Plein Air Permission


The Fields of the Hudson (pastel, 10x14).

While demonstrating for a workshop in upstate New York a couple of weeks ago, I was reminded of one of the major benefits of working en plein air: permission to interpret. As I worked out a thumbnail sketch in advance of committing pastel to surface, the task of editing began. I established a center of interest within the framework of the composition and then manipulated other elements of visual composition—edge, shape, texture, value, and color—to strengthen its presence. I altered or even ignored major elements in the scene as the composition took form.


The reference photo of the scene.

After feeling confident about the bones of the painting, the process of applying pastel to surface commenced. If I have a good idea of the big relationships and purpose behind the painting in advance of starting, it’s easier to focus on the technique of painting, which allows for a more confident application. That assured feeling often comes through, producing a more spontaneous and positive end result. As the painting developed and these manipulations became more apparent to the students paying close attention, one of them made an observation: “It looks like you do what is best for the painting, instead of being subservient to the scene.” And indeed. that’s what painting is. We do what is needed, manipulating and orchestrating the elements of the painting to best communicate our intentions about the scene.

This student’s observation got me thinking. A few days after the event, I compared the photo from the scene to the finished painting. The photo appeared cold and boring. If I hadn’t been there in person, I would never have given this photo a second glance. When in the presence of the unlimited possibilities of nature, we have two choices: to feel completely overwhelmed and cower before it, or to open the door of chance and allow all it has to offer to provide inspiration. Being surrounded by natural light that’s always in motion and the influences of the entire setting, even the areas outside of our view, all have an effect. By practicing and applying the principles of composition, light and dark relationships, and color theory, we’re able to harness the power of the paint and become more confident and free to make choices that lead to personal artistic statements. No one gets a prize for making it exactly the way it was.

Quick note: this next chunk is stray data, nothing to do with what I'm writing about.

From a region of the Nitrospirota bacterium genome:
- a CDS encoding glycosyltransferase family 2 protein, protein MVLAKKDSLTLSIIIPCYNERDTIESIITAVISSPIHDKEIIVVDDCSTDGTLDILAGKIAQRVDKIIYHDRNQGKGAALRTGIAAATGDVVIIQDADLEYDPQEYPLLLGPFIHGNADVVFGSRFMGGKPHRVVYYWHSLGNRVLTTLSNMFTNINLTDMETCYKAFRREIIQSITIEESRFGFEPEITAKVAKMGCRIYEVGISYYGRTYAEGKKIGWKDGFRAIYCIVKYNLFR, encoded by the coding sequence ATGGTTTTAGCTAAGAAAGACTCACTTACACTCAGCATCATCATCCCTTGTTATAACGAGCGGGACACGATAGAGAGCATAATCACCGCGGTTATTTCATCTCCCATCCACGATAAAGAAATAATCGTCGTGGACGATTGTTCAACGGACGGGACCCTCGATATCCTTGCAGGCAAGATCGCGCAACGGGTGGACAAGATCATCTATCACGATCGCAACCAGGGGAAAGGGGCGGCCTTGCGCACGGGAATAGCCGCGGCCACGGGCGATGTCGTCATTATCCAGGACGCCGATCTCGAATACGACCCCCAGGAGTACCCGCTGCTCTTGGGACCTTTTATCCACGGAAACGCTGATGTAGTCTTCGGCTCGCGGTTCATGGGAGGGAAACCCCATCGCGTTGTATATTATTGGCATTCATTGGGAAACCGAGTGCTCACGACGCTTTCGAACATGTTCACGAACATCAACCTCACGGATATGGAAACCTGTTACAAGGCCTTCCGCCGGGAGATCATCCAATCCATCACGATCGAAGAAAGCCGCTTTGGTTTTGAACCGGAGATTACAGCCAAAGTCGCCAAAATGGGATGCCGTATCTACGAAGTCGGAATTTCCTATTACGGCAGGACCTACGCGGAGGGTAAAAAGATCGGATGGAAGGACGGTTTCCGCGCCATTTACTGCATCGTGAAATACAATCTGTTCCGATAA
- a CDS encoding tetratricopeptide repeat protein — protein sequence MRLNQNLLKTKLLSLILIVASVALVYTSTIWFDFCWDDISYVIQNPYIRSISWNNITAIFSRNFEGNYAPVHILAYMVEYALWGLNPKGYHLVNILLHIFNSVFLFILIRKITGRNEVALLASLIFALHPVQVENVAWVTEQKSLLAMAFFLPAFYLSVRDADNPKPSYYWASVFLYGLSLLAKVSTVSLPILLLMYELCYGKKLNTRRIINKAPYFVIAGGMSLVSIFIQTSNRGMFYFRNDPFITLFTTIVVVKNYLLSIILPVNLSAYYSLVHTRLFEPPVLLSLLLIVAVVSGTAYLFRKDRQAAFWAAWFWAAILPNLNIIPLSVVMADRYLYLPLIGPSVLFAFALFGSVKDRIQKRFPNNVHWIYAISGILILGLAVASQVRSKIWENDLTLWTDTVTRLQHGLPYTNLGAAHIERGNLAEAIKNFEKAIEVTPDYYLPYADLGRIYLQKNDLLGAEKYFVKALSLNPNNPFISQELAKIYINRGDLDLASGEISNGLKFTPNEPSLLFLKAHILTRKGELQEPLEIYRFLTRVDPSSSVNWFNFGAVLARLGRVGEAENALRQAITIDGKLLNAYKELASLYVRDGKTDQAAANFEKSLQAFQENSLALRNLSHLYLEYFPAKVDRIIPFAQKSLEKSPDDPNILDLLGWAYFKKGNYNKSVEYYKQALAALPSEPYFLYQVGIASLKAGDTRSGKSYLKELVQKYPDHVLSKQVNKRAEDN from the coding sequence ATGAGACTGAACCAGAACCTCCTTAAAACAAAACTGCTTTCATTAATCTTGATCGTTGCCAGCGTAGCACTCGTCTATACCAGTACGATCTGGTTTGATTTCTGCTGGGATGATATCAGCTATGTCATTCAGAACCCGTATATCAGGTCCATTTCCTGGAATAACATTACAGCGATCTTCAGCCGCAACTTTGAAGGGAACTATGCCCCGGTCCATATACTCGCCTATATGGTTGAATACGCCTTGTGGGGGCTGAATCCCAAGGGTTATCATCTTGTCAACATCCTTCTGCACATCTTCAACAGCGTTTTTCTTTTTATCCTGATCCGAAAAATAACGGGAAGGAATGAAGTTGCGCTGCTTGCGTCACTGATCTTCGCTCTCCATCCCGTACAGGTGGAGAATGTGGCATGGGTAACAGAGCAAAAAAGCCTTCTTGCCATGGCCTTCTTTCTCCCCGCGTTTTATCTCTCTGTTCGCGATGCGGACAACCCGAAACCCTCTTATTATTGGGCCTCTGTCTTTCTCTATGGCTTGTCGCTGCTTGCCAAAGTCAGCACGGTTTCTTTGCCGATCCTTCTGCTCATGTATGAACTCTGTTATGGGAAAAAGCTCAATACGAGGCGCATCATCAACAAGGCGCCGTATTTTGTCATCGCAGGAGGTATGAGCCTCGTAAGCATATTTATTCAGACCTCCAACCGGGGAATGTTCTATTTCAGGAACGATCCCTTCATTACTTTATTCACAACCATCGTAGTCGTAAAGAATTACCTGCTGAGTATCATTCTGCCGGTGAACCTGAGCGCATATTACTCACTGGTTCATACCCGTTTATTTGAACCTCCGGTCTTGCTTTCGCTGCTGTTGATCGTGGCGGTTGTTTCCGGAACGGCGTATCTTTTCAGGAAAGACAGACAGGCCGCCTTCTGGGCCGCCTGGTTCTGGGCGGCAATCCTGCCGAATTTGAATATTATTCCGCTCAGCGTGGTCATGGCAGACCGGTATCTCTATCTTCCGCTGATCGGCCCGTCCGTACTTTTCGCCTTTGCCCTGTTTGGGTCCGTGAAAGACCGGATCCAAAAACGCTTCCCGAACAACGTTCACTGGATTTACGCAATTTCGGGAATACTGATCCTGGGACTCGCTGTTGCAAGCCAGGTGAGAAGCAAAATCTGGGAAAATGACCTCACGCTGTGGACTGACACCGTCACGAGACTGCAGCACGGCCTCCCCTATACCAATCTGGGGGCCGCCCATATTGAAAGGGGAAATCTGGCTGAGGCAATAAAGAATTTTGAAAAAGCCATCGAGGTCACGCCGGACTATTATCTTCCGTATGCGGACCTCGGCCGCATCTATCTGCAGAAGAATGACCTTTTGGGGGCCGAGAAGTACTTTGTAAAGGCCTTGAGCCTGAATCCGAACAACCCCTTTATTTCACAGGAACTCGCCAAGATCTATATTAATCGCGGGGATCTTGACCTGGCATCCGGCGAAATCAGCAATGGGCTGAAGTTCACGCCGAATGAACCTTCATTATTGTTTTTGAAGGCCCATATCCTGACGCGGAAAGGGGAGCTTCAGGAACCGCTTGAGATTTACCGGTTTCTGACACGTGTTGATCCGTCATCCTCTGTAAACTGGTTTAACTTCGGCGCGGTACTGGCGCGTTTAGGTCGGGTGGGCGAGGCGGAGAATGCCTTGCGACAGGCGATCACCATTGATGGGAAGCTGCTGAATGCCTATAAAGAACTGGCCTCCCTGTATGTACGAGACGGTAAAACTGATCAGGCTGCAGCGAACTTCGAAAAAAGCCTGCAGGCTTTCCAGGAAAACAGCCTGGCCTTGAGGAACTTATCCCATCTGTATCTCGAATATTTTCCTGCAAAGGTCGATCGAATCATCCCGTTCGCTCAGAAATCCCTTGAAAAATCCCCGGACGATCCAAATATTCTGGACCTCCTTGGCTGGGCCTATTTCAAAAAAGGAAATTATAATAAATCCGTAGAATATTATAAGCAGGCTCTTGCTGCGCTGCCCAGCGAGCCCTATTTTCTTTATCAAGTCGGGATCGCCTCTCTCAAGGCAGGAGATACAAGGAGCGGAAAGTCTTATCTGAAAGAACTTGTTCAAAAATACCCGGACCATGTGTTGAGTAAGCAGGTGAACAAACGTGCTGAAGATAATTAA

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5 thoughts on “Plein Air Permission

  1. mike matthews

    hi richard, regarding this article and the one on reflections, i had a photo of a landscape taken in the evening with little direct light cast into the scene. there was a very shallow rocky stream in the center and i tried to duplicate the photo in pastel. the stream has an overall brownish cast in the photo. it turned out looking like a rocky path instead. so based on what you have described here about doing what is best for the composition, does that include altering the colors actually in the photo to make them visually more what we "expect" water to look like? when i look at the drawings in the reflections article my brain says "that looks like water", but i don’t recall ever being on a farm where there was shallow water that didn’t look entirely brown and green to me without a bright sky overhead. or am i reading too much into it and the blues you tie in are just a trick of the trade?

  2. Kathleen

    I love to see both scenes – the actual and the artistically realized – and Now I have to learn how to make that trip – to go from the actual to the artistically realized it is a tough journey for me – thanks for the blog

  3. Marsha Hamby Savage

    Richard, These words are so important to get across to a student. I often take pictures of the scene to later show students the difference in what I painted and what was actually there. I believe this is a good tool to start them thinking.

    No matter how many times I mention to not just "copy" the scene, it still gets repeated time and again. Thanks for putting this information into the wonderful paragraphs above. Hopefully some of my students will pay attention. I will be forwarding this pastel pointers blog through an e-mail to them for their reading.

    By the way, the painting is stunning!